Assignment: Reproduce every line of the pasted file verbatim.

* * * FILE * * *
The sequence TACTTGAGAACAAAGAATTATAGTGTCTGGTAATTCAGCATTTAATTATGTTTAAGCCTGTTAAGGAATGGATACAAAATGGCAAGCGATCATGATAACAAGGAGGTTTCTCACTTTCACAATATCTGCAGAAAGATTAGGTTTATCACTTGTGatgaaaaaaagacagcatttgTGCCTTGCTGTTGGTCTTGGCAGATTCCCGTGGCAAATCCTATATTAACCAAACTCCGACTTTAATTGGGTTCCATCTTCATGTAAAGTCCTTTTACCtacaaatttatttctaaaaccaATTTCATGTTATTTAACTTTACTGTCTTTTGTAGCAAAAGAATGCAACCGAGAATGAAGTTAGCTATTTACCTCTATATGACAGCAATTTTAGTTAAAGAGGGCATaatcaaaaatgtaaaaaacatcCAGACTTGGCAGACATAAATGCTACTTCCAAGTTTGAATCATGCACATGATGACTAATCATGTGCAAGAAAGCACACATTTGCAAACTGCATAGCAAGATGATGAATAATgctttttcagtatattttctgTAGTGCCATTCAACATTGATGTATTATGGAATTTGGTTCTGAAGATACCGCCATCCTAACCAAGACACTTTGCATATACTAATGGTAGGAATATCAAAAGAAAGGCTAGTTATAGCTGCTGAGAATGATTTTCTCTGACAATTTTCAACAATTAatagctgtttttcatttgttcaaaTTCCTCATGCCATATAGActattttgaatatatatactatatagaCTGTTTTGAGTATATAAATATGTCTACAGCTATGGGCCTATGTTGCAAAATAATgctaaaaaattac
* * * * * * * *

The sequence TACTTGAGAACAAAGAATTATAGTGTCTGGTAATTCAGCATTTAATTATGTTTAAGCCTGTTAAGGAATGGATACAAAATGGCAAGCGATCATGATAACAAGGAGGTTTCTCACTTTCACAATATCTGCAGAAAGATTAGGTTTATCACTTGTGatgaaaaaaagacagcatttgTGCCTTGCTGTTGGTCTTGGCAGATTCCCGTGGCAAATCCTATATTAACCAAACTCCGACTTTAATTGGGTTCCATCTTCATGTAAAGTCCTTTTACCtacaaatttatttctaaaaccaATTTCATGTTATTTAACTTTACTGTCTTTTGTAGCAAAAGAATGCAACCGAGAATGAAGTTAGCTATTTACCTCTATATGACAGCAATTTTAGTTAAAGAGGGCATaatcaaaaatgtaaaaaacatcCAGACTTGGCAGACATAAATGCTACTTCCAAGTTTGAATCATGCACATGATGACTAATCATGTGCAAGAAAGCACACATTTGCAAACTGCATAGCAAGATGATGAATAATgctttttcagtatattttctgTAGTGCCATTCAACATTGATGTATTATGGAATTTGGTTCTGAAGATACCGCCATCCTAACCAAGACACTTTGCATATACTAATGGTAGGAATATCAAAAGAAAGGCTAGTTATAGCTGCTGAGAATGATTTTCTCTGACAATTTTCAACAATTAatagctgtttttcatttgttcaaaTTCCTCATGCCATATAGActattttgaatatatatactatatagaCTGTTTTGAGTATATAAATATGTCTACAGCTATGGGCCTATGTTGCAAAATAATgctaaaaaattac